I, too, questioned. Sometimes, it just didn’t make any sense at all to me — to this day, I struggle. I have gotten a bit better at “picking my fights” — in fact, believe it or not, a WHOLE lot better at that. Better have a section on that and “falling on swords” for the girls like us. Tough lessons to learn – trust me – I am riddled with holes.

    Gretchen. You need to reach Eric Raymond’s The Cathedral and the Bazaar. On my blog, on the Freedom page, you’ll find a link — there is a PDF file on his site. It is also a book and a very good read. It will help you with your cause. Basically, you are pursing liberty — Raymond will help you find it — and you can translate from geek speek to normal life for the girls.

  5. Avatar for gretchen says

    I’m on a Reading Diet, but thanks for the links, Amy. Yes, I KNOW who he is, but I haven’t read his stuff. I will add it to my list. I am currently working my way through Kel’s Story and I’m trying to focus on one book at a time. And that’s hard enough for me to do and you go tempting me with hacker stuff! :-O

  6. Avatar for gretchenAmyBeth says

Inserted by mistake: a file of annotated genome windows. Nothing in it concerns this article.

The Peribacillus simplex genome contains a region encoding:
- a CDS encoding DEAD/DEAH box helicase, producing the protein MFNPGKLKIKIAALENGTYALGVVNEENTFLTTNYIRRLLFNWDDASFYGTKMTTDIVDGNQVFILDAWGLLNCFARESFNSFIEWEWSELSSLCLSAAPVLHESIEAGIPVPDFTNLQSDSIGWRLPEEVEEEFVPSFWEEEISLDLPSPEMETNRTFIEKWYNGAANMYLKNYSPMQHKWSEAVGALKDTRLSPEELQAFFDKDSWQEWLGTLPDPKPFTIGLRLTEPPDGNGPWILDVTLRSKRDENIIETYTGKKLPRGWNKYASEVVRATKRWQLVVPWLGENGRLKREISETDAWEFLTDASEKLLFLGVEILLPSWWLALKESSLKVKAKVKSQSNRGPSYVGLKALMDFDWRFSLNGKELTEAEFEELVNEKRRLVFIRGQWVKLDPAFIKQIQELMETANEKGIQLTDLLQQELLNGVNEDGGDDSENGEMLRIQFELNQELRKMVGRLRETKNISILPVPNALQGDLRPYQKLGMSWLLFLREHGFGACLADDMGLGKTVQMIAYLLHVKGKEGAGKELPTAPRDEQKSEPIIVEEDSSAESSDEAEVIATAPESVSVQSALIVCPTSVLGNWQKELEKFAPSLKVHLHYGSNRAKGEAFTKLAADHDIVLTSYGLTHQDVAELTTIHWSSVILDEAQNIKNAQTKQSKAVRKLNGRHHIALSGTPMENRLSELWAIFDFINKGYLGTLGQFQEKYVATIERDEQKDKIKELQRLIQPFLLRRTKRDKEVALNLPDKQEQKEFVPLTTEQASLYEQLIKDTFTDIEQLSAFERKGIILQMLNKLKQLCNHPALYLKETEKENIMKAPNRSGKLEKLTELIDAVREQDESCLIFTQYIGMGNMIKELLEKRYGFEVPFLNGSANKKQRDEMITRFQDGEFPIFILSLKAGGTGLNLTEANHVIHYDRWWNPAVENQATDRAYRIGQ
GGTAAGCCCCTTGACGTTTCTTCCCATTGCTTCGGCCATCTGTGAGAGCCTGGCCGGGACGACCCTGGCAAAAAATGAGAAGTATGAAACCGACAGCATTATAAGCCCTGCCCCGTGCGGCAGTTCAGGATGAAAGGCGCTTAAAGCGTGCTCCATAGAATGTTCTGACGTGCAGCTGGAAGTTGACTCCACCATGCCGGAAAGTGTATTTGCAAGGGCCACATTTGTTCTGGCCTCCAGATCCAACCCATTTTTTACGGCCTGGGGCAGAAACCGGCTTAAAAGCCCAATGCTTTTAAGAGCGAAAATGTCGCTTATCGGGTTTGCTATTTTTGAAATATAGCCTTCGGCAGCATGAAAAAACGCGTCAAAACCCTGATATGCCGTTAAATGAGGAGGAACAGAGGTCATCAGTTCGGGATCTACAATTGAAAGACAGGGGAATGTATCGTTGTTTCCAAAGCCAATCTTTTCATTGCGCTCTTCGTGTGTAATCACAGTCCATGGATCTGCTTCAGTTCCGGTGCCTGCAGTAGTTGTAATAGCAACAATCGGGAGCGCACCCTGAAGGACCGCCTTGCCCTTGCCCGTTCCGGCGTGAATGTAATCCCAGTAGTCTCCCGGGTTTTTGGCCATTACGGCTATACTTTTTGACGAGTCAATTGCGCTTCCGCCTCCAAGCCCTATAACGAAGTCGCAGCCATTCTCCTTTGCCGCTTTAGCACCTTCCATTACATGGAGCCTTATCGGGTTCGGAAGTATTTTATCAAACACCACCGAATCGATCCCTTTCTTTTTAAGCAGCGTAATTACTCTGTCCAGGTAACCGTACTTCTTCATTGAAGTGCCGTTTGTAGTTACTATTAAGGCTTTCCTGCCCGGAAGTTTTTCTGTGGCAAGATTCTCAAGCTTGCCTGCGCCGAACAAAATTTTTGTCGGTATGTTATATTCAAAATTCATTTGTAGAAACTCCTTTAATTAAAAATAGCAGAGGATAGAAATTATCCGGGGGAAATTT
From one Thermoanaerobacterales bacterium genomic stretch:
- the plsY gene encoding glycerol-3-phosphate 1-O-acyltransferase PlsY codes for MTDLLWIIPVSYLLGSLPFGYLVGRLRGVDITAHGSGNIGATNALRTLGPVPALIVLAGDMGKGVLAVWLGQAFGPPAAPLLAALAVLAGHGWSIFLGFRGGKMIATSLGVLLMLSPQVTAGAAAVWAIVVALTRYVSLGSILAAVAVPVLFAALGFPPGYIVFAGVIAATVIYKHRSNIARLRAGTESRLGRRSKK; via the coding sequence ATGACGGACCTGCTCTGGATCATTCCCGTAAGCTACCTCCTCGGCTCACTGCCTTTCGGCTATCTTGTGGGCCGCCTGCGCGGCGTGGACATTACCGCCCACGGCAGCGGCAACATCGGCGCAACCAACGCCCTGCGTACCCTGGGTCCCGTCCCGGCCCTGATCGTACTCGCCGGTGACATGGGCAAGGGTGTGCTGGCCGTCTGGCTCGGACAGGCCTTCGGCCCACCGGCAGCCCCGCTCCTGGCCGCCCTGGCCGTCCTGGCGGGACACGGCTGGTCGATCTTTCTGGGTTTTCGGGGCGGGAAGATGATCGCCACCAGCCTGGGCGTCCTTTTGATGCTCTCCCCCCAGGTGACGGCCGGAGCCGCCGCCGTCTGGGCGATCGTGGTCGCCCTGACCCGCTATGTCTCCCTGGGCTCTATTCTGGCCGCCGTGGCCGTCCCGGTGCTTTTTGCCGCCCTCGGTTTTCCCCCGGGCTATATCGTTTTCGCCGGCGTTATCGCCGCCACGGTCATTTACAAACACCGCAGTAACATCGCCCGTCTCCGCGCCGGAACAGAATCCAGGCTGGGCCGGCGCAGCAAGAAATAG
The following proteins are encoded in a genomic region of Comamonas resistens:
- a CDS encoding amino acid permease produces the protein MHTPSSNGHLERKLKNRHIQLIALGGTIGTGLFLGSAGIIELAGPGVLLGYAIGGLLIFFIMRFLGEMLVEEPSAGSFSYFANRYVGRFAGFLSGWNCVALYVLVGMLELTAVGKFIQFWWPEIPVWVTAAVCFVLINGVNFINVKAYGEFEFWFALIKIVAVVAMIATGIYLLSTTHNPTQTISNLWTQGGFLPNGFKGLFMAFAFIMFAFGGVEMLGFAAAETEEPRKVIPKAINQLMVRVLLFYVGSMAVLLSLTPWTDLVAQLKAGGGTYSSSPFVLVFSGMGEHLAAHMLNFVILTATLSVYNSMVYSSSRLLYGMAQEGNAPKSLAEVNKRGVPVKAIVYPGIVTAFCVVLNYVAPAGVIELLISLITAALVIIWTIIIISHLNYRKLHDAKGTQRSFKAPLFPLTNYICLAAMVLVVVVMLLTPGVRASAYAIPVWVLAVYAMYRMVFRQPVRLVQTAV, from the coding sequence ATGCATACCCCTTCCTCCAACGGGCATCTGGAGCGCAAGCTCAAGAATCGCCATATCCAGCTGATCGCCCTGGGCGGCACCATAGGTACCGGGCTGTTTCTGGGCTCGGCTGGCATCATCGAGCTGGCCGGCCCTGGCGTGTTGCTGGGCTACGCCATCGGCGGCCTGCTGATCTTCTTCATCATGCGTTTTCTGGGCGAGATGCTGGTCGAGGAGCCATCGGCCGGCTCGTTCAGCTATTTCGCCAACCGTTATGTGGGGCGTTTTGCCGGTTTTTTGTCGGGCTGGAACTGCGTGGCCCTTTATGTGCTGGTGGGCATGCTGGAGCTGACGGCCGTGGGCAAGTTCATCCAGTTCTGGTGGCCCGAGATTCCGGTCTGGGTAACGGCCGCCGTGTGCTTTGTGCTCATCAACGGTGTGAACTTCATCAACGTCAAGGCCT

My experience! I’m the oldest of 6 kids living in a single-parent home from the age of 15. My mom homeschooled us and was a stay at home mom until my dad walked. At 15 I became the mother to all intents since my mom had to work two part-time minimum wage jobs to support us. At 18 I started working at the local latch-key program where she was the program supervisor. I quickly learned to use reverse psychology on the kids. You know how kids frequently do the same things you’ve told them over and over again to not do. Well I took my “10 Commandments of Latch-key” (there were less than 10 on that list, but I gave myself the option of adding more) and wrote them in the positive form. If I didn’t want them hitting each other then I made the rule “I will treat the other children the way I want to be treated.” I only had 6 rules developed in a years time but those 6 covered nearly every sinario. When they would do something wrong I would ask them which rule they broke and have them recite it to me. It wasn’t hard for them to find a copy of the rules. I posted them in multi-colored pages all around the room. Having them identify the issue and give me what they should have done helped reinforce the correct behavior.